Colombo Telegraph

To Daily News Pāla On “With Friends Like Wijesinha, President Didn’t Need Enemies”

By Rajiva Wijesinha –

Prof. Rajiva Wijesinha MP

The Editor

Daily News

Dear Sir

My attention has been drawn to a news item in your columns today under the heading ‘Al Jazeera program: With friends like Wijesinha, President didn’t need enemies’.

The writer, whilst obviously upset that I am not supporting the President in the forthcoming election, asserts that ‘What Wijesinha means of course is that our foreign policy should be more agreeable to the Tamil Tiger terrorist sympathizers such as Surendiran’. He also insinuates that I want the President to lose ‘so he can be taken before war crimes tribunals’.

This is absolute nonsense and ignores completely the altercations I had with Mr Surendiran during the programme. The writer also evidently missed my defence of the manner in which our forces fought the war, which led to the interviewer challenging me.

It is well known that I was one of the most effective defenders in international fora of our forces, and it is tragic that the writer should ignore the fact that the forces have lost the services of people like me – most recently Chris Nonis who drew particular ire from those who run our foreign policy after he ably defended us in an interview with CNN.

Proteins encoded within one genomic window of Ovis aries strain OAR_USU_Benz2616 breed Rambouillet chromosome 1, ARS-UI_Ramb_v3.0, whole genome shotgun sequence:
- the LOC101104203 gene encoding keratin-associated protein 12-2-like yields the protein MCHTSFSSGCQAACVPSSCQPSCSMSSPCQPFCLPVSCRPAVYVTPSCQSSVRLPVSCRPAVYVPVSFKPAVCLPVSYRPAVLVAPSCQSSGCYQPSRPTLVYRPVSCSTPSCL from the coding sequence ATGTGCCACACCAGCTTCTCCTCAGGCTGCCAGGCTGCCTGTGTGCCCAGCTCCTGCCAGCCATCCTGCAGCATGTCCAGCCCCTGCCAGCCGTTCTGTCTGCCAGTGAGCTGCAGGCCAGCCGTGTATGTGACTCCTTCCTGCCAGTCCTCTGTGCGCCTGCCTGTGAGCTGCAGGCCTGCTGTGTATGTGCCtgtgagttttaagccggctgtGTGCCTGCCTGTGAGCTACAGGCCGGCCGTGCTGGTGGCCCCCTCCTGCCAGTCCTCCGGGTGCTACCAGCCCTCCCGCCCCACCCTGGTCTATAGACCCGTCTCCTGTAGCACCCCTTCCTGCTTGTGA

It is also shocking that the Daily News, whilst charging me with wanting policies more agreeable to ‘Tamil Tiger terrorist sympathizers’, has completely ignored the audit query prepared by senior Treasury officials who drew attention to transactions with suspected LTTE sympathizers.

A free Laptop from President to Daily News Editor Rajpal Abeynayake

Unfortunately the writer, and many of those who are leading the President astray, hope to win this election too by talking about the past. That may be desirable if winning elections were the sole purpose of having a President. On the contrary, the purpose of having elections is to elect a President who can govern the country and defend us against our enemies, a task at which the current regime has been singularly unsuccessful in recent years.

Typically, assuming the main opposition candidate would be Ranil Wickremesinghe, those with influence on the President have spent vast amounts of public funds on material to attack him, and they now want to move the election arguments back to the past so as to use the material they have prepared. They have still not understood that this election is about the present and the future, and once again the country has a candidate from the traditional Sri Lanka Freedom Party who will be able to bring about social revolution.

Mr Surendiran, like those surrounding the President, lives in the past, which is why I chided him. He is unable to get over the defeat of the Tigers, just like those who now make government policy, and do not understand that they should work towards reconciliation and a united country, rather than stressing divisions.